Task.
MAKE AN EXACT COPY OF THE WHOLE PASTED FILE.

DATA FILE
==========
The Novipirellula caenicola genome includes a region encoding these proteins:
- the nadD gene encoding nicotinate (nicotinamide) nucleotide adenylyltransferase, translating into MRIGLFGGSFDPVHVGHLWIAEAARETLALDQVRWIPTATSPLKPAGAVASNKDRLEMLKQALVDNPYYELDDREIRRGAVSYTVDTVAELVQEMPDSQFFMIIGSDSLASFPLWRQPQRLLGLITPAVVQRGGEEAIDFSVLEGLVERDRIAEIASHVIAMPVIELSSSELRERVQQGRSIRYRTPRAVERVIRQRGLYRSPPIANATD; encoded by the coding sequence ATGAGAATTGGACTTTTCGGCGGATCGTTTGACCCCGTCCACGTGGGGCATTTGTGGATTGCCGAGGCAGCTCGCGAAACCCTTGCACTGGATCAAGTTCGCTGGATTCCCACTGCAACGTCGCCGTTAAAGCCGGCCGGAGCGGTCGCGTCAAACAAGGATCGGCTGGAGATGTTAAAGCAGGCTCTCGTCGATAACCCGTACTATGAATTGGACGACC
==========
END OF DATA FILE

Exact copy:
The Novipirellula caenicola genome includes a region encoding these proteins:
- the nadD gene encoding nicotinate (nicotinamide) nucleotide adenylyltransferase, translating into MRIGLFGGSFDPVHVGHLWIAEAARETLALDQVRWIPTATSPLKPAGAVASNKDRLEMLKQALVDNPYYELDDREIRRGAVSYTVDTVAELVQEMPDSQFFMIIGSDSLASFPLWRQPQRLLGLITPAVVQRGGEEAIDFSVLEGLVERDRIAEIASHVIAMPVIELSSSELRERVQQGRSIRYRTPRAVERVIRQRGLYRSPPIANATD; encoded by the coding sequence ATGAGAATTGGACTTTTCGGCGGATCGTTTGACCCCGTCCACGTGGGGCATTTGTGGATTGCCGAGGCAGCTCGCGAAACCCTTGCACTGGATCAAGTTCGCTGGATTCCCACTGCAACGTCGCCGTTAAAGCCGGCCGGAGCGGTCGCGTCAAACAAGGATCGGCTGGAGATGTTAAAGCAGGCTCTCGTCGATAACCCGTACTATGAATTGGACGACC